Edinburgh Festival Fringe: Henry Naylor’s trilogy about conflict in the Middle East may have been completed last year, with the heart-stopping solo drama Angel about the Kurdish female fighters of northern Syria, but in his latest show he returns to Syria, and how we in the West view conflict and disaster through lenses provided for us by Western cameramen and photographers.

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Comedy review: Twonkey’s Christmas in the Jungle

Comedy review: Twonkey’s Christmas in the Jungle

Edinburgh Festival Fringe: As I listen to a song asking the intriguing question “What’s In My Marmalade?” while watching two Spandex Tree Hoppers being dangled by the Flying Tailor over our heads, I have a moment of clarity.

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Theatre review: Replay

Theatre review: Replay

Edinburgh Festival Fringe: She’s a cool, calm and competent police officer with a troubled past who finds it difficult to show her emotions: the kind of character who wouldn’t be out of place in a BBC drama that thinks it’s being innovative for casting a women in a lead role.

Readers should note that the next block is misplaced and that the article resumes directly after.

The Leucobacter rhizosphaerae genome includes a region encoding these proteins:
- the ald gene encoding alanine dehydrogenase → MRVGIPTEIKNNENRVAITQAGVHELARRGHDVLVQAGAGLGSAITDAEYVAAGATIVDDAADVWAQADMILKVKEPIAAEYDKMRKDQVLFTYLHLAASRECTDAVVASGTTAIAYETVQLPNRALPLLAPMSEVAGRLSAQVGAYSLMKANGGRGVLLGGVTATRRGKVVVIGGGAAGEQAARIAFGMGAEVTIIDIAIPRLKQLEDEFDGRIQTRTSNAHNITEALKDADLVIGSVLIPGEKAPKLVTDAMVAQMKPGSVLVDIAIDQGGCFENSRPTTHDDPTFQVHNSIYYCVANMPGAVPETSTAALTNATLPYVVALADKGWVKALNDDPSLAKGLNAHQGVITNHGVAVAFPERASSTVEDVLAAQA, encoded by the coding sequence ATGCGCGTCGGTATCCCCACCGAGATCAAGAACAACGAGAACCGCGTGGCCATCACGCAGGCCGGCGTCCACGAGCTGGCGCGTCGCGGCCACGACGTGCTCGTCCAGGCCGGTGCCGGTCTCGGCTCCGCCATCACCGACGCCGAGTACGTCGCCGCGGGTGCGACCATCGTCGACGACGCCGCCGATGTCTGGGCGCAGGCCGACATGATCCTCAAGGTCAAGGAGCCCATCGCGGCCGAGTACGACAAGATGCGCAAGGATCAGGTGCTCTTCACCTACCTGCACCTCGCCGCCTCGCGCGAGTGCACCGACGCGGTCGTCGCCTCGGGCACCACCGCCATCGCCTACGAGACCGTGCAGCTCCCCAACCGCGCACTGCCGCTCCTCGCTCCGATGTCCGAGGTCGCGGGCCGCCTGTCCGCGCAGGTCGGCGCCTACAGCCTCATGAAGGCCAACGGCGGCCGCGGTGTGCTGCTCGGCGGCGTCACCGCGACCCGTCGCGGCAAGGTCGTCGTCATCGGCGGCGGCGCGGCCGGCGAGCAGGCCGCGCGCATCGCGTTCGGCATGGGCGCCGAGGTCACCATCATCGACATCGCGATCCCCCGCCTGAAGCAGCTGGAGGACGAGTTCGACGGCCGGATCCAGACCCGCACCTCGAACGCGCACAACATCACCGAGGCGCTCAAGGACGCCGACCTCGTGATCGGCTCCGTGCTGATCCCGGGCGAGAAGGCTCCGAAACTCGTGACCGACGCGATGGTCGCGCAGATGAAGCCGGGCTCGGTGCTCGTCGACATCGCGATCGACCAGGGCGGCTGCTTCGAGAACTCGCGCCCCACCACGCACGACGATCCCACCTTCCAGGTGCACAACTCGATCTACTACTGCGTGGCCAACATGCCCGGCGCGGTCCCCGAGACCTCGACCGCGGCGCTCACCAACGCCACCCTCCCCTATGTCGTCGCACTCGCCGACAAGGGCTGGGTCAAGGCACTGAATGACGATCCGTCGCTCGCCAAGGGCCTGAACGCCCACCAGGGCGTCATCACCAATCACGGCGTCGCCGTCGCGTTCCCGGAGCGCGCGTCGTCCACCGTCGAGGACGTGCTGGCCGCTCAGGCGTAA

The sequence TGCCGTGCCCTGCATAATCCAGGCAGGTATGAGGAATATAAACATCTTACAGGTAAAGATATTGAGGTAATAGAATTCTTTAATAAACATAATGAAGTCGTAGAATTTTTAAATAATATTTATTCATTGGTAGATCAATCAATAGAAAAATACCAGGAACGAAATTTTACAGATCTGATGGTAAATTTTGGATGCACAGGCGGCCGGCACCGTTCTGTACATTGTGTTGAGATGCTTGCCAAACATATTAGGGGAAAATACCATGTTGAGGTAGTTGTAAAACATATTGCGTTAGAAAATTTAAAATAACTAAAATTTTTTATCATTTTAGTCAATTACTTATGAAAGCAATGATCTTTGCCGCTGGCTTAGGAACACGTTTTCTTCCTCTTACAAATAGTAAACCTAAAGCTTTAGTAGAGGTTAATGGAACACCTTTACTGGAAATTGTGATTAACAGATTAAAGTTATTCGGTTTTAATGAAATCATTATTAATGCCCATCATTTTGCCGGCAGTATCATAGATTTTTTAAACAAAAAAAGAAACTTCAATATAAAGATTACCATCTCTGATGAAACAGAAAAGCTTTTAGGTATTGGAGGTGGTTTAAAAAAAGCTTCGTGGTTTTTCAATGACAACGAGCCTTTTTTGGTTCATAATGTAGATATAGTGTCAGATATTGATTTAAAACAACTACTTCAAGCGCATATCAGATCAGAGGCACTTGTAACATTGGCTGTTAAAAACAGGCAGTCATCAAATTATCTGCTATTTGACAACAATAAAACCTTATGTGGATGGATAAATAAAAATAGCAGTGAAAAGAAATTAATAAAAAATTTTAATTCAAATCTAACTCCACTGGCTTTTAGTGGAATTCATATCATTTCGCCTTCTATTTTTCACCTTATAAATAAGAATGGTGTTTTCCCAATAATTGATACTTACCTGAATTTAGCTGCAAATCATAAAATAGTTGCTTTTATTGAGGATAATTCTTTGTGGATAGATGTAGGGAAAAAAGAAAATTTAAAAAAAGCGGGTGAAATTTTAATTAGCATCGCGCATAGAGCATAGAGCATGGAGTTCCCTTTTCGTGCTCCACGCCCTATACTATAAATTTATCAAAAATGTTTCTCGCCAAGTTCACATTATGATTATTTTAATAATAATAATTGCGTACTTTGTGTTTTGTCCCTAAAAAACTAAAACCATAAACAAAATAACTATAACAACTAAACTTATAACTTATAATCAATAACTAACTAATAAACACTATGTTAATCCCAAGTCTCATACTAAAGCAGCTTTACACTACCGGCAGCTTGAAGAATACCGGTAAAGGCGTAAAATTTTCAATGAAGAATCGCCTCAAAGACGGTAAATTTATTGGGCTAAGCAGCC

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Theatre review: Dirty Bitches

Theatre review: Dirty Bitches

Edinburgh Festival Fringe: There’s something charming and distinctive about a three-hander which explores the sex lives of the elderly through a brassy prostitute, a mild-mannered female escort and the man who unites them.

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Theatre review: Sugar Baby

Theatre review: Sugar Baby

Edinburgh Festival Fringe: Holly-Rose Clegg is a cool, charismatic young actor who, if the world works properly, is going to be really successful.

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Theatre review: Dreaming Amidst Thorns

Theatre review: Dreaming Amidst Thorns

Edinburgh Festival Fringe: On the one hand, Kaleidoscope Theatre’s family-friendly fairy tale mash-up is commendable for being as well-intentioned as they come, providing an exciting opportunity for children with Down’s Syndrome to tread the boards and raising money for charity in the process.

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Cabaret & Variety review: Anya Anastasia: Rogue Romantic

Cabaret & Variety review: Anya Anastasia: Rogue Romantic